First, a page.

I put this up on Facebook, but rightly I get much better responses when I post about Brad than anything else. Memorial’s grad program (henceforth on this blog: MUN for Memorial University of Newfoundland) requires students in the second semester of the first year to do a “reading” course, which I think is uncommon in the U.S., but more common elsewhere. Students choose a topic and then spend a semester reading a series of work with a prof of their choosing.
I’m excited by two of the topics students have chosen, but could use some help with articles/books/book chapters that might not be coming to mind right now.
1. One student is working on the concept of self-Other relation in 20th-century Continental Jewish philosophy (quite a lot of adjectives there, huh?), ending with selections from feminist responses/readings of this tradition. The three main figures we’ll be reading in the first part of the course will be Buber, Rosenzweig, and Levinas. I have Levinas well covered in terms of feminist responses (readings from Chanter, Irigaray, and Butler). But suggestions on Buber and Rosenzweig would be appreciated.
2. Spinoza and biopolitics: this started out as a project on Spinoza and contemporary feminism then Spinoza and race and finally just Spinoza and the biopolitical. This meets up with Hardt and Negri’s reading of him, but we’ll be reading closely the Tractatus Theologico-Politicus (with reference, of course, to the metaphysics of the Ethics). There’s been a lot on biopolitics, but a critical analysis of Spinozism would be helpful.
You may want to look at Hilary Putnam’s short book on Jewish philosophy. He covers Wittgenstein, Bubler, Levinas, and Rosenzweig. Mark Zelcer has a paper here http://dl.dropbox.com/u/18296223/Mark%20Zelcer%20-%20Critical%20notice%20of%20Putnam.pdf that might be a place to start.
Thanks, that could be a secondary source on the first half of the reading course.
Well, I would recommend Bios: Biopolitics and Philosophy by Roberto Esposito.
As for the Spinoza, Deleuze’s big book on Spinoza, Expressionism and Philosophy: Spinoza seems like a must. This book is also great because Deleuze spends much of the book dismantling Descartes. The sections on Spinoza from Michael Hardt’s dissertation might also be helpful, you can find them here: http://web.duke.edu/~hardt/Dissertation.html
Muchos gracias! I’ll look at them…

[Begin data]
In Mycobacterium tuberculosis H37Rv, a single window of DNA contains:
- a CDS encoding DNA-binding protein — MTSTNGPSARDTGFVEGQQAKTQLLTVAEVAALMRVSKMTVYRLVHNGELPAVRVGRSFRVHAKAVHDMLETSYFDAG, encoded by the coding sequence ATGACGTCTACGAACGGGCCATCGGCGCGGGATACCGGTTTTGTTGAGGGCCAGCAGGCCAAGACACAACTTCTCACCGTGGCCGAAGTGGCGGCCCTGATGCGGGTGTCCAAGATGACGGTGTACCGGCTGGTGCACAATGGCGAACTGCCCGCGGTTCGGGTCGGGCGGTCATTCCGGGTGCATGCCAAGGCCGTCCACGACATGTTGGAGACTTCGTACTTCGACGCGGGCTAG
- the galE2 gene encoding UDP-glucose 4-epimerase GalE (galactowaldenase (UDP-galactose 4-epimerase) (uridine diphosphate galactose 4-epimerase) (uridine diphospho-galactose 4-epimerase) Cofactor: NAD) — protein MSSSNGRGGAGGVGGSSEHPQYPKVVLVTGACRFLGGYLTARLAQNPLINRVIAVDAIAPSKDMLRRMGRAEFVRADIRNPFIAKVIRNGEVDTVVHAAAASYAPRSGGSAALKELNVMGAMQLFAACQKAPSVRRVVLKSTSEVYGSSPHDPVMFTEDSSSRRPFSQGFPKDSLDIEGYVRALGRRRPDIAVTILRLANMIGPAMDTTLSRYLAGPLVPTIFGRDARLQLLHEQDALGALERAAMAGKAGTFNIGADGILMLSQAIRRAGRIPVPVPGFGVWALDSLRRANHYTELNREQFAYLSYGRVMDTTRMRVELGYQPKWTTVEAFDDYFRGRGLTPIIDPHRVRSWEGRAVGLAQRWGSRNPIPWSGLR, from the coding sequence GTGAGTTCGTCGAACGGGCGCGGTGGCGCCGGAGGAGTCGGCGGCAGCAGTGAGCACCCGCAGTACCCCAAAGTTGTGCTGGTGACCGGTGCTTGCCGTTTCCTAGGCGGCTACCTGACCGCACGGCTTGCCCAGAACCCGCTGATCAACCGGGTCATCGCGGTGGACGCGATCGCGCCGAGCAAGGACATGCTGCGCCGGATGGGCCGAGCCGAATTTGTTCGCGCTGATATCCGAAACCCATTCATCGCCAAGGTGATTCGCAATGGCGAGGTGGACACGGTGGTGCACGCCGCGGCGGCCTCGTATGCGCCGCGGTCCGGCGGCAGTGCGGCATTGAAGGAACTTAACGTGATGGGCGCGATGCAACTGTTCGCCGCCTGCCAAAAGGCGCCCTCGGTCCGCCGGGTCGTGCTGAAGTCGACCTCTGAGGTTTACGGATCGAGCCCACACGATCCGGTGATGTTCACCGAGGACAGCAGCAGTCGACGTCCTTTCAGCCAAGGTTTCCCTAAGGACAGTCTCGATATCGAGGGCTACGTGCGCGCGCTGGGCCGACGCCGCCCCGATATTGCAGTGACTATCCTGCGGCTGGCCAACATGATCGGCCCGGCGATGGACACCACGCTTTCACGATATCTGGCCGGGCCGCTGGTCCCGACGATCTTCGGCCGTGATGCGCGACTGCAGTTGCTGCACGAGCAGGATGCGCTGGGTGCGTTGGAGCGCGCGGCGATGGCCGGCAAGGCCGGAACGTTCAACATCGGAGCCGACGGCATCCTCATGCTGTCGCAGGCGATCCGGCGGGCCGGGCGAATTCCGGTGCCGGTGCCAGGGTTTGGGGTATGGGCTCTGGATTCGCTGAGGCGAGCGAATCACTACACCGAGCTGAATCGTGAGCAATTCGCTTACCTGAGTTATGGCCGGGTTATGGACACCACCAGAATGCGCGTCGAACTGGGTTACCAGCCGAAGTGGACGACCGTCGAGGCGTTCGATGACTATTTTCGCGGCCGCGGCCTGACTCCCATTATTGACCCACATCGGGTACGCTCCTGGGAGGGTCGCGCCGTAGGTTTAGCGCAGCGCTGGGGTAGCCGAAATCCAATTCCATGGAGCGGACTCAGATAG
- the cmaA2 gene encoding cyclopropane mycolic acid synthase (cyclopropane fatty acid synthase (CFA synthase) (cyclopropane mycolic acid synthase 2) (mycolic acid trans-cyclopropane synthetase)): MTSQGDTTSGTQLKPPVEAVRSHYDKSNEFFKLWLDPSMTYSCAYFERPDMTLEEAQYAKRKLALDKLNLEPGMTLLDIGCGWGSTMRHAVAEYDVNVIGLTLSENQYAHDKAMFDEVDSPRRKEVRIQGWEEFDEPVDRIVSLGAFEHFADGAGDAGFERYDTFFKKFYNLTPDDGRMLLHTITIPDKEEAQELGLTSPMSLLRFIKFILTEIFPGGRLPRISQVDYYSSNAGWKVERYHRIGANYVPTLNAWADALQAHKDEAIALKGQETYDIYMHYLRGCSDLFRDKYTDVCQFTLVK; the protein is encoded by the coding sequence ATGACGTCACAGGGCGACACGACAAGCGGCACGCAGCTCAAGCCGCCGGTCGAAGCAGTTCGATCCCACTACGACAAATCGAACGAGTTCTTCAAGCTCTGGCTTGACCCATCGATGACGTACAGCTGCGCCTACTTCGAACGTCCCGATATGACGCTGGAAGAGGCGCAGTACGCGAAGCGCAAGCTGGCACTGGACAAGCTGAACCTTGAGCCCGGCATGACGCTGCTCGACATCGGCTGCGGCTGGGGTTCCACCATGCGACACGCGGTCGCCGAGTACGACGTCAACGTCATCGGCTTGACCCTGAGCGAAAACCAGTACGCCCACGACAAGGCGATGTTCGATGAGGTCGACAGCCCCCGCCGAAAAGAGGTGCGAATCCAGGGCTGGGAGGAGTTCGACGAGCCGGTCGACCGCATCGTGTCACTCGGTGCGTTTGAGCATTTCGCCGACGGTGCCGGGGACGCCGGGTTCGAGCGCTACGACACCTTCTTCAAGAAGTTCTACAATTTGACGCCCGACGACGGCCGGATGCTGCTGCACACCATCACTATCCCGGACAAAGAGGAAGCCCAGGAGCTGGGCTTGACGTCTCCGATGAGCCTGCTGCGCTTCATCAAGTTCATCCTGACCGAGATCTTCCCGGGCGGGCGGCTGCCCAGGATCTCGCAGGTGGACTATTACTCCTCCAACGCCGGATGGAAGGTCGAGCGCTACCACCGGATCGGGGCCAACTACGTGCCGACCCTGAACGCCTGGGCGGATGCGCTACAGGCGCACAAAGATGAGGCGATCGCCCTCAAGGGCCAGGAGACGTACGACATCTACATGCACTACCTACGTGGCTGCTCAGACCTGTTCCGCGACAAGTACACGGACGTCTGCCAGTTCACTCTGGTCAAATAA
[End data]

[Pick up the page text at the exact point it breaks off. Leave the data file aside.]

Let me suggest, for the first topic, a figure rather than a book/chapter. Margarete Susman was intimately acquainted, personally or philosophically, with both Buber and Rosenzweig and offers some insightful commentary on their works from a contemporary perspective. I’d list the works, but there’s a good bibliography and info to be found at: http://jwa.org/encyclopedia/article/susman-margarete
I thought of Susman particularly because of her own work on Feminism, on women in the legacy of Romanticism, and elsewhere. Questions of subjectivity are always lurking in Susman’s thought (the root of my own engagement with her work), and so it might also illuminate questions of self-other that are picked up in more detail by Buber and Rosenzweig.
There is also Michael Eskin’s always provocative “Ethics and Dialogue In the Works of Levinas, Bakhtin, Mandel’shtam, and Celan” (Oxford UP, 2000). At least the first half should be of interest to your student, if not the book in its entirety.
And if I can give one more suggestion from the more literary side of things, then let it be Marjorie Levinson’s work on Spinoza, starting with “A Motion and a Spirit: Romancing Spinoza” (Studies in Romanticism, 2007, 46:4). Levinson’s writing here is wonderfully lucid and generative, as ever. In particular, her discussion of Spinoza in relation to the contemporary terms of “materialism” might be at least tangentially related to your student’s interests in biopolitics.
Thanks for keeping this blog, by the way–it’s always informative!
Thanks Richard, much appreciated!
Off the cuff: Peter Gordon’s book on Rosenzweig and Heidegger is excellent, Leora Batnitzky’s Idolatry and Representation may be of interest, Robert Gibbs wrote a book about Levinas and Rosenzweig, as did Richard Cohen, the former is better, in my opinion. And finally, Paul Mendes Flohr put together a collection of papers on Rosenzweig which would probably suit your needs quite well. Oh–it may be tangentially related, but Stephane Moses’ The Angel of History could be helpful. Hope this helps.
I’d suggest having a look at Eric Santner’s On the Psychotheology of Everyday Life: Reflections on Freud and Rosenzweig.
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